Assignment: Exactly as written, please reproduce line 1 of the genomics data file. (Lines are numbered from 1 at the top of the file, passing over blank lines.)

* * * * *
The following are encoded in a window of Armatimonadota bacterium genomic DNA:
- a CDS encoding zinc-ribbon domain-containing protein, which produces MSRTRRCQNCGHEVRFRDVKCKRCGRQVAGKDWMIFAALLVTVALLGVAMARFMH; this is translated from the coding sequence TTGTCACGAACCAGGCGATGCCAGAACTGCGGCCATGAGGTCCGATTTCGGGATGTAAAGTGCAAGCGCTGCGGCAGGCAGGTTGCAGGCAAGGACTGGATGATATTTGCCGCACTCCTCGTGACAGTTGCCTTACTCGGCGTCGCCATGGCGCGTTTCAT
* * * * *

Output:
The following are encoded in a window of Armatimonadota bacterium genomic DNA: